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CLIMATE

Thousands march in Germany calling for end to coal power

Thousands of people marched in Berlin and Cologne on Saturday, calling for Germany to abandon coal-powered electricity generation, on the eve of a major climate conference in Poland.

Thousands march in Germany calling for end to coal power
Protesters in Cologne on Saturday. Photo: DPA

Organisers in Berlin said 16,000 protestors marched in Berlin — 5,000 according to police — in a colourful march featuring placards, banners and costumes.

In the western city of Cologne, organisers said 20,000 people turned out to protest — 10,000 according to police.

Hubert Weiger, spokesman for one organisation, “Bund”, called on Germany to commit to pulling out of coal by 2030.

The government is expected to settle on a calendar to phase out polluting power sources such as coal at the beginning of next year.

Already in 2011, Chancellor Angela Merkel decided to phase out nuclear power generation by 2022, in the wake of the disaster at Fukushima reactor meltdown in Japan.

Partly because of that decision, coal remains a cornerstone of energy generation in Germany's energy policy, accounting for nearly 40 percent of the country's energy production.

The marches came ahead of the COP24 climate summit, which opens in Poland on Sunday. Delegates from nearly 200 countries are due in Katowice for the gathering, which is intended to renew and build on the Paris deal limiting global warming.

Coal accounted for 40 percent of carbon dioxide emissions worldwide in 2017 according to the Global Carbon Project — the largest single source of the pollutant.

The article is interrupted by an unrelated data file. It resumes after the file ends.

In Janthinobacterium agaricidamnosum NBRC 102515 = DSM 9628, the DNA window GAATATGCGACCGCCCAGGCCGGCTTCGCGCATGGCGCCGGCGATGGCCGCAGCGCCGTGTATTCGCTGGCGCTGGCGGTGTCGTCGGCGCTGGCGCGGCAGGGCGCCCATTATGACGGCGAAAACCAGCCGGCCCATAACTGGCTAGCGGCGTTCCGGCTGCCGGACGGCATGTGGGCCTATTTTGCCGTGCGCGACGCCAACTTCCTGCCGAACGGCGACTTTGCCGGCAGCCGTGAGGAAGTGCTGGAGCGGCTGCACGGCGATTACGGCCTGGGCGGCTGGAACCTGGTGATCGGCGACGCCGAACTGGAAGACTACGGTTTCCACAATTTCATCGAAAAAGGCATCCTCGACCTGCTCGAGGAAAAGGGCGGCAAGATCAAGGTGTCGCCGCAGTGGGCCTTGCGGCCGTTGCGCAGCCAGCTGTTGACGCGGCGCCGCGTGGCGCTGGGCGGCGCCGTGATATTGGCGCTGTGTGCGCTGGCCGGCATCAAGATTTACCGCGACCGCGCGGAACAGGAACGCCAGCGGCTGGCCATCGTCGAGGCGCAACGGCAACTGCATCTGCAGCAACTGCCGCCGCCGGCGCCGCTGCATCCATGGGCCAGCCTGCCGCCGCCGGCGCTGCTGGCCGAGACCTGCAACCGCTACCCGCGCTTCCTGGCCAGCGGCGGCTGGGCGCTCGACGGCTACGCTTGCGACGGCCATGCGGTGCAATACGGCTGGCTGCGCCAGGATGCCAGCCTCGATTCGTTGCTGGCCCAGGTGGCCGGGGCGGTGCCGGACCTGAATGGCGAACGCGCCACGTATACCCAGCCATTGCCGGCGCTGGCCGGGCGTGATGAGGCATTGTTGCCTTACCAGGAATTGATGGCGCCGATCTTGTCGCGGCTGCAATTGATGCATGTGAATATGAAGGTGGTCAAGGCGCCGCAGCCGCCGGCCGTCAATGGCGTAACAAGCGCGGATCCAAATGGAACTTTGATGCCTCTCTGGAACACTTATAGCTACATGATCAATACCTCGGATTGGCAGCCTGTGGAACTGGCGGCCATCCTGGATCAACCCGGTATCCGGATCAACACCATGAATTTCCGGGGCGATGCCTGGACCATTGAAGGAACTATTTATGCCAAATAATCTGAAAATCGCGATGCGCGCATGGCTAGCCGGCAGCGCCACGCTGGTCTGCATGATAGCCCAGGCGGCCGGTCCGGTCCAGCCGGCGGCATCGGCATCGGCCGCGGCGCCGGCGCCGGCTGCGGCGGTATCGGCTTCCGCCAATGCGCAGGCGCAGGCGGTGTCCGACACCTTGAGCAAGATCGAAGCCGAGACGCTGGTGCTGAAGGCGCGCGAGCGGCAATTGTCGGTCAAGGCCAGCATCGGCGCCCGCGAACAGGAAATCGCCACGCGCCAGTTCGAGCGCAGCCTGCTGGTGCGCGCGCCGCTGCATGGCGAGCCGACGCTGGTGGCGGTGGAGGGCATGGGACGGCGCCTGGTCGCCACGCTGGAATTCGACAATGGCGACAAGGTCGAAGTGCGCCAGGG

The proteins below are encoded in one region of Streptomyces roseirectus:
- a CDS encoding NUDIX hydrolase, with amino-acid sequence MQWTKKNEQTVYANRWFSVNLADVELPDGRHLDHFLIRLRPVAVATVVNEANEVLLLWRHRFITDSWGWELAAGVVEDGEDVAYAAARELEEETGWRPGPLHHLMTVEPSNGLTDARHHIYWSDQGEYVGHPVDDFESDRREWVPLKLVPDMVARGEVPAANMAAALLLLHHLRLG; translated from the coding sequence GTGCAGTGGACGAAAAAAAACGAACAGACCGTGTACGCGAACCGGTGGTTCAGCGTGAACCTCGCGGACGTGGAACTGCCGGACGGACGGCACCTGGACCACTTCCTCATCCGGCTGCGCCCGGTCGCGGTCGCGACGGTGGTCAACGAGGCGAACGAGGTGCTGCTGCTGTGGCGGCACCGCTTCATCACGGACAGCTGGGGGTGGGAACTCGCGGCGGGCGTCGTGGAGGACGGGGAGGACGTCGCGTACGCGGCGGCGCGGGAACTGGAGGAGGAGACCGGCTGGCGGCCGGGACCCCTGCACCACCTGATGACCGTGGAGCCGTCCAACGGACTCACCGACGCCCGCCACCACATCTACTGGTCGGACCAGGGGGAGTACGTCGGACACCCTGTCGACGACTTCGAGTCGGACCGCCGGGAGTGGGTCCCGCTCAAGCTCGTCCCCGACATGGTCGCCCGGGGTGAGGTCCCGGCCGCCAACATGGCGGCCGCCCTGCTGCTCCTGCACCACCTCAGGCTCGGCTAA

READ ALSO: More Germans fear climate change than terrorism, poll shows

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ENVIRONMENT

Young activists take German states to court over climate inaction

Campaigners began a legal challenge against five German regions on Monday to force them to take stronger action on climate change, emboldened by a landmark recent court ruling in favour of environmental protection.

Young activists take German states to court over climate inaction
Demonstrators from the Fridays for Future movement protest in Gießen, Hesse, with a sign saying "No wishy-washy, no climate lashing". Photo: picture alliance/dpa | Frank Rumpenhorst

The plaintiffs are basing their case on a sensational verdict by Germany’s constitutional court in April which found that Germany’s plans to curb CO2 emissions were insufficient to meet the targets of the Paris climate agreement and placed an unfair burden on future generations.

In a major win for activists, Chancellor Angela Merkel’s federal government then brought forward its date for carbon neutrality by five years to 2045, and raised its 2030 target for greenhouse gas reductions.

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On Monday, 16 children and young adults began proceedings against the regions of Hesse, Saxony, Saxony-Anhalt, Mecklenburg-Western Pomerania and Saarland, with support of environmental NGO Environmental Action Germany (DUH).

They are charging that none of the states targeted by the legal action have passed sufficiently strong climate legislation at the local level, according to DUH.

“The federal government can’t succeed on its own,” lead lawyer Remo Klinger said in a press conference, highlighting state competence in the area of transport.

DUH worked closely together with the youth climate movement Fridays For Future to find activists willing to front the challenges, the group said.

Seventeen-year-old plaintiff Alena Hochstadt said the western state of Hesse, known for its Frankfurt banking hub, had always been her home but she feared having “no future here”.

Concern about the risk of “floods, storms and droughts” led her and other campaigners to seek “a legal basis for binding climate protection”.

READ ALSO: Climate change made German floods ‘more likely and more intense’

Hesse’s ministers for climate and the economy said they were “surprised” by the announcement.

“DUH clearly has not yet understood that we in Hesse are well ahead,” Priska Hinz and Tarek Al-Wazir said in a joint statement, drawing attention to an energy future law from 2012, before the Paris climate agreement.

In July, DUH-supported activists took the states of Bavaria, North Rhine-Westphalia and Brandenburg to court on similar grounds.

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